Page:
EMRFD Message Archive 8011

Message Date From Subject
8011 2012-12-30 18:50:10 davidpnewkirk 70 years ago in amateur radio frequency control
From a Stray on page 52 of January 1933 QST:

Not long ago W9DKD tuned up his transmitter on about 3560 kc. in the early part of the evening. Coming back three hours later, he let out a CQ and raised a chap who reported him on 3450 kc., although the transmitter hadn't been touched in the meantime. A clamor from the back yard attracted attention to the antenna, and there, upon investigation, were some fifty blackbirds roosting on the sky-wire. After shooing off the birds W9DKD went back to the set and the frequency was back in the band again!


Bird loading notwithstanding, just such an LC-oscillator-only transmitter--the little breadboard single-201A TNT ("tuned, not tuned") rig visitors passed in its display case in walking down ARRL HQ's main hallway--gave us the bright idea of putting together a "spectral purity then and now" cover pic for QST's 75th anniversary in 1991. We knew it still worked, as I had already made a few contacts with it in a recent Antique Wireless Association contest, so we duly moved it to ARRL Lab's RF screen room and powered it up into a lightly coupled 50-ohm load, and prepared to chuckle as we put the spectrum analyzer into play.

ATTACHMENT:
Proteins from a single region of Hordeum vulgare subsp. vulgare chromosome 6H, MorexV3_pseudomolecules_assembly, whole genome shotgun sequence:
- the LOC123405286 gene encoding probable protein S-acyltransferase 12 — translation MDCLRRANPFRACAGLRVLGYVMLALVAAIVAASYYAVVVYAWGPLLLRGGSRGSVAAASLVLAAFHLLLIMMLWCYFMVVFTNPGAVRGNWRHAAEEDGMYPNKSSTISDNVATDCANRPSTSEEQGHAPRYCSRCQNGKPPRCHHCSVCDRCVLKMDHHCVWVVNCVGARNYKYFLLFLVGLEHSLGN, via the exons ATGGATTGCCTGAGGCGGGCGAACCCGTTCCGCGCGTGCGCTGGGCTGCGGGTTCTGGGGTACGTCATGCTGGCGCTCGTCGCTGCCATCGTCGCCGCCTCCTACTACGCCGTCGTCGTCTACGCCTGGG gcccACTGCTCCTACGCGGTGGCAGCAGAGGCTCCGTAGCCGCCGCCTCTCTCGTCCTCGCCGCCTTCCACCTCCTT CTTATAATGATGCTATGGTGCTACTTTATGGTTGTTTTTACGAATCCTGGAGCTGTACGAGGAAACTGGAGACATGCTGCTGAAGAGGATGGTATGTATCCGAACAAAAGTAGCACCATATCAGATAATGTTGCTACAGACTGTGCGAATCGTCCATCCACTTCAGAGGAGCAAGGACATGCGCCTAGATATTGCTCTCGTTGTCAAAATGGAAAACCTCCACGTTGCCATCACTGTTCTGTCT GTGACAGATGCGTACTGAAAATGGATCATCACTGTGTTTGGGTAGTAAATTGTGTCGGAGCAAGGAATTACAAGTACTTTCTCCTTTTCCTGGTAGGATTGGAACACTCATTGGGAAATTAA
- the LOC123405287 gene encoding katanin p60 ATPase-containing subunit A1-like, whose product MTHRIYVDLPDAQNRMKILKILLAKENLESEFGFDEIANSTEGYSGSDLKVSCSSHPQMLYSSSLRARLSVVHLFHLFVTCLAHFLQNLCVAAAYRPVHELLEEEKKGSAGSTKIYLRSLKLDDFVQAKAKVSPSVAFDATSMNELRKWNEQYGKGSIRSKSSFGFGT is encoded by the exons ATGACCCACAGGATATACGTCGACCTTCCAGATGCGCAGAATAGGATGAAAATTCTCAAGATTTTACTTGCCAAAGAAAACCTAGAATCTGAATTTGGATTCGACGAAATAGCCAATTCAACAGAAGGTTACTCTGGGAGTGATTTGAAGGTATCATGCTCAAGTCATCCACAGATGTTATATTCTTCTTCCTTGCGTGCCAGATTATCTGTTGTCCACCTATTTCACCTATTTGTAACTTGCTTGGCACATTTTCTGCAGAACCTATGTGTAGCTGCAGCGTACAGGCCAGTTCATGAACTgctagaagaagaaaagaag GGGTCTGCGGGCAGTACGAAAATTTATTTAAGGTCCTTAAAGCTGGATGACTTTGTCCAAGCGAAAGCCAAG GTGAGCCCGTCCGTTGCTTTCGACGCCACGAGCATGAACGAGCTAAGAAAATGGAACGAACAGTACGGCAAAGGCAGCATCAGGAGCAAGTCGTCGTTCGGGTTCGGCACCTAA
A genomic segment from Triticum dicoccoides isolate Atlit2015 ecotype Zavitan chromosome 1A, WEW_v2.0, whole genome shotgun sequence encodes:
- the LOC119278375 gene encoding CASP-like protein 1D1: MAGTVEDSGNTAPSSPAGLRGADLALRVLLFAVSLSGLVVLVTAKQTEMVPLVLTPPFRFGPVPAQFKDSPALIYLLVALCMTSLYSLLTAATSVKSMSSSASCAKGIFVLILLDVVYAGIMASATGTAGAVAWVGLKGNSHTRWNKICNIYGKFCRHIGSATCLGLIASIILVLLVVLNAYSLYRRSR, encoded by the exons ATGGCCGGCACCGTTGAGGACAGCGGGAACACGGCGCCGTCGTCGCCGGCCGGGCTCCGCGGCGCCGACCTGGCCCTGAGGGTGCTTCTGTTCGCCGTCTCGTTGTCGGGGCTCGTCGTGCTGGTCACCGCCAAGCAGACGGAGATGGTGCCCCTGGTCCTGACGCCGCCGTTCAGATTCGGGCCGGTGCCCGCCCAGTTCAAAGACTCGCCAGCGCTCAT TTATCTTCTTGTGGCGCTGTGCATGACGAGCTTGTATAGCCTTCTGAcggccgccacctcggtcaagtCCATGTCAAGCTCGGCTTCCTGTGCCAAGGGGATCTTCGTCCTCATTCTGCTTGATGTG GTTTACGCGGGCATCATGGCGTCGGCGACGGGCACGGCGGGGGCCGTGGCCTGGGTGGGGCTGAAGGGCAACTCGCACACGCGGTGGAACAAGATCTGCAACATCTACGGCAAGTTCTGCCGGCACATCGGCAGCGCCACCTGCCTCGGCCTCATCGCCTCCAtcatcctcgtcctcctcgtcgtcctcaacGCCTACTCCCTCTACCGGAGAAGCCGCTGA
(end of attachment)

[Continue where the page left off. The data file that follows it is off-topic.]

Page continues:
Our big idea fizzled then and there. Although the frequency stability of a 1930s "self-excited oscillator" rig might well have been for the birds, an LC oscillator's tuned circuit makes a good filter. Our 201A TNT met FCC's 1991 requirements for spectral purity.


Yes, Virginia, not only is there a Santa Claus, but once upon a time radio amateurs actually "tuned the band"--even tuned _outside_ the band--for calls and replies.

Best regards,

amateur radio W9VES
8013 2012-12-31 06:54:00 KK7B Re: 70 years ago in amateur radio frequency control
Hi Dave,

The real need for baking about half of those blackbirds (4 and 20 according to the lore) into a Pi-Network comes when you use that oscillator to drive an efficient 2nd stage.

Best Regards,